5 thoughts on “Tina Beattie, Professor of being Catholic

  1. This does indeed seem to be a serious miscarriage of justice, and Tina Beattie is within her rights to draw outraged attention to it. She did not, however, go on to admit that this sort of behaviour (serious sexual abuse, followed by attempts to cover it up, followed by getting away with it, with the help of friends in high places) is par for the course for her church. Indeed, it’s mainly because this was bishop-on-nun action that we got to hear about it in the first place. Bishop-on-choirboy crimes often manage to avoid being reported at all.

    Interesting that Tina went on to speculate that, perhaps, the ‘sins’ of women are rather different from those of men, and then to imagine what Jesus was ‘really’ thinking when he defended the woman taken in adultery. If you can think that ‘sins’ might change their nature over the years, it doesn’t take much to realise that the whole idea of ‘sin’ has been completely thought up by men. And if you can imagine what one of the characters in a story might have been thinking, then perhaps the story itself is nothing more than a pious fiction. And from there, you’re halfway towards understanding that the whole kit and caboodle has been made up. Baby steps, Tina, baby steps.


    1. Good of Tina to attempt a discussion of sexual predation in her church once again going unpunished, but I can’t understand why Catholic women stick with their church?
      See https://www.nhs.uk/live-well/healthy-body/getting-help-for-domestic-violence/ for a list of abusive behaviours and you realise that over the centuries many of those behaviours (“tell you what to wear, who to see, where to go, and what to think”) are what was the norm within the church, and some still are. Tina often discusses women’s issues within the male dominated Catholic church but never seems to think about leaving. “No, the church/my abusive husband loves me really. I’m sure I’ll be able to change it/him if I stick with it/him.” It feels like she and others can’t break free from the domineering father, son and Holy Ghost/partner. Why not just leave and find a church where women can be the equals of men? Why stay and put up with the abuse?


  2. Very well dissected by StephenJP. For me the salient points were these. In her quoted scripture story of the woman caught in adultery Tina says “the man she was accused of being with isn’t mentioned.” She should, and probably does know why this was so; because (according to Jewish law, as laid out in the O.T.) men are not accused of adultery, it is only the woman that is at fault and liable for punishment. No wonder the notion of woman as temptress, leading a man astray persisted into recent times (and is still believed in some quarters even now). Next Tina suggests that Jesus averted his gaze to avoid adding to her shame, and lastly, Jesus tells the woman to “go, and sin no more.” Tina is evidently comfortable with the idea that the woman has sinned and should be shamed, and doesn’t query whether the man has not sinned too; or think it unfair that the he is not being shamed, or brought before Jesus as well.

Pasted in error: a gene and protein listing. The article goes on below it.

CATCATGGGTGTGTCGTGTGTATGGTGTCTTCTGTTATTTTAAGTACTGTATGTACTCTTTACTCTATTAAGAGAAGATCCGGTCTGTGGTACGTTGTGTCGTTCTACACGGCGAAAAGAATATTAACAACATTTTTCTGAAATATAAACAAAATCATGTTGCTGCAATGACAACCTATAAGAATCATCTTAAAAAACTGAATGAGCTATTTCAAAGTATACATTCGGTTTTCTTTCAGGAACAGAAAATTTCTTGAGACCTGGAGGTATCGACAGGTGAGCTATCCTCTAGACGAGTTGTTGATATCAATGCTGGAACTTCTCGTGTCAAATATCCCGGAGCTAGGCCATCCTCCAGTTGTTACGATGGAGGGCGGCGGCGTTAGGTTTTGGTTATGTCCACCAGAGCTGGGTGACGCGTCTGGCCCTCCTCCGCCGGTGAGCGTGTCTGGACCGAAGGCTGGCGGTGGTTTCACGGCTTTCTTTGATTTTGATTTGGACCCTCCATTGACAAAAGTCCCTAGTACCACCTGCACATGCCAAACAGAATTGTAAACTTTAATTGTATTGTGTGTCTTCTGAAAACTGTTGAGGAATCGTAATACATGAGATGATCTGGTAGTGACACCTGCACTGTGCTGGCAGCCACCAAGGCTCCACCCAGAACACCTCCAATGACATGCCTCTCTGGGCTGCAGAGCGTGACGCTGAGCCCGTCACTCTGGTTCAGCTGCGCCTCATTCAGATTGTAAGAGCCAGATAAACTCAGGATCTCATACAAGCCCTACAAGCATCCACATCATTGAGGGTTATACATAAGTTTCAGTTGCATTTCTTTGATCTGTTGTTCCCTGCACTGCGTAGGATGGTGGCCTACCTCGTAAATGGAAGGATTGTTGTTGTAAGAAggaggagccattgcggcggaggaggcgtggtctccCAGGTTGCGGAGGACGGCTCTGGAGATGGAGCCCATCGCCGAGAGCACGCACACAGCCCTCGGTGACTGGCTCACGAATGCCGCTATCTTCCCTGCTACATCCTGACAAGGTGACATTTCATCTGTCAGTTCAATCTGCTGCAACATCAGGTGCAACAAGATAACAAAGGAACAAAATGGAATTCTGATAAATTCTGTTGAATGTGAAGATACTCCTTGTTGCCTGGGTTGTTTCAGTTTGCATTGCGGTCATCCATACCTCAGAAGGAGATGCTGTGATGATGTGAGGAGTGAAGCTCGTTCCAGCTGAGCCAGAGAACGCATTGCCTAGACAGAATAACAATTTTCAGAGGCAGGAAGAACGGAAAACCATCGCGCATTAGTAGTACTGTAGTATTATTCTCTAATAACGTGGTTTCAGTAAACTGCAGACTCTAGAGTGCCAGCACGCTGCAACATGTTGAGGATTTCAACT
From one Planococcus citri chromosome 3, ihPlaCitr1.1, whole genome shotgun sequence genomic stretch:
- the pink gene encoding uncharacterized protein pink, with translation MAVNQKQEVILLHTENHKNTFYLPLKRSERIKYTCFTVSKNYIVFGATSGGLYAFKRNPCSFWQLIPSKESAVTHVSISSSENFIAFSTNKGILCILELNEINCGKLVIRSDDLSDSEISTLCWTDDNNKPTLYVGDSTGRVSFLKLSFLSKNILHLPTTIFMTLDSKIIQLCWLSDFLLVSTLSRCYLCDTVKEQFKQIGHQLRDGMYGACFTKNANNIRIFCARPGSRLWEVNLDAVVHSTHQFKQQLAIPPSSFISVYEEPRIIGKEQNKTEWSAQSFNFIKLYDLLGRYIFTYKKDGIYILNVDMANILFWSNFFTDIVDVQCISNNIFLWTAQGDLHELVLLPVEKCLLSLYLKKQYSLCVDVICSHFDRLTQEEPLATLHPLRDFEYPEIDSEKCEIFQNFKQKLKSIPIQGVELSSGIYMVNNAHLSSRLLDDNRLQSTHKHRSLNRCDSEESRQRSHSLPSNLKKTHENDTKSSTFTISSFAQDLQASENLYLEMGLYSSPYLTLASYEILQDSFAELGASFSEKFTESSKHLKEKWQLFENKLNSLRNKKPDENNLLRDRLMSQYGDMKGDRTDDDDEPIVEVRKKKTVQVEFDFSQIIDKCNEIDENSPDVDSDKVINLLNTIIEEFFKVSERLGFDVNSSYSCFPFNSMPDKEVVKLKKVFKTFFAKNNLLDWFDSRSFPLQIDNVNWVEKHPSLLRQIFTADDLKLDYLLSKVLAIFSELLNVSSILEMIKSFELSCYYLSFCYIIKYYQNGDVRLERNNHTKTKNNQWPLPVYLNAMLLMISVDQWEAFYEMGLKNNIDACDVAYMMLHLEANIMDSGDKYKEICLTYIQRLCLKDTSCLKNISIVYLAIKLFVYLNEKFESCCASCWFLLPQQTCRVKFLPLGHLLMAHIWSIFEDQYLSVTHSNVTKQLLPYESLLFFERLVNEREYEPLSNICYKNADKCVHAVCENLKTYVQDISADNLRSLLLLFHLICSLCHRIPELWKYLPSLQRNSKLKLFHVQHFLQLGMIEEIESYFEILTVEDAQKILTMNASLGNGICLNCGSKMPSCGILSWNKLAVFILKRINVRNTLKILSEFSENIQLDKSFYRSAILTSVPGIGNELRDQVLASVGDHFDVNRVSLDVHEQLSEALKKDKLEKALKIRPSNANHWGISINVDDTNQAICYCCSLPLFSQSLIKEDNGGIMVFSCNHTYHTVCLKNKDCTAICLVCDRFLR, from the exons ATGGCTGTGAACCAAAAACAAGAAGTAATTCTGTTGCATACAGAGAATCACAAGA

The scriptural story is actually about judgement and who has the right to condemn; that point is more important to the story than the transgression (if such it is) of the accused – women commit adultery; fact.

    But given the law that lies behind the story and the historical injury and injustice it had inculcated over centuries, is it any wonder that the 1960s survey of women’s sins suggests they are related to ‘a lack of self-worth and sense of inferiority’? Since the RC Church has been instrumental in maintaining the idea of women’s inferiority to men, and the necessity of their being submissive, it seems less surprising that the Bishop should be acquitted of misdeeds against ‘a sinful woman.’

    Tina’s concerns are misplaced. She needs to wake up and take a long uncritical look at the real culprit, her church, and the wickedness it is responsible for. She won’t, though.


      1. “It was “overwhelmingly likely”, their report said, that archbishop Ratzinger was aware of abusing priests in his archdiocese.”
        What’s the chances of him getting a sainthood in 20 years time?

        From the How to Get Out of an Abusive Relationship website with my additions –
        “If you’re trying to decide whether to stay or leave, you may be feeling confused, uncertain, frightened, and torn. Maybe you’re still hoping that your situation will change (will women very become priests?) or you’re afraid of how your partner (the Catholic Church) will react if he (it) discovers that you’re trying to leave (Go and sin no more or you will go to hell!). One moment, you may desperately want to get away, and the next, you may want to hang on to the relationship (Jesus will answer my prayers!). Maybe you even blame yourself for the abuse, or feel weak and embarrassed because you’ve stuck around in spite of it (Jesus, forgive me, I have been weak”). Don’t be trapped by confusion, guilt, or self-blame (I was tempted by the devil).”
        How many women in the Catholic Church feel some of these feelings towards their church?


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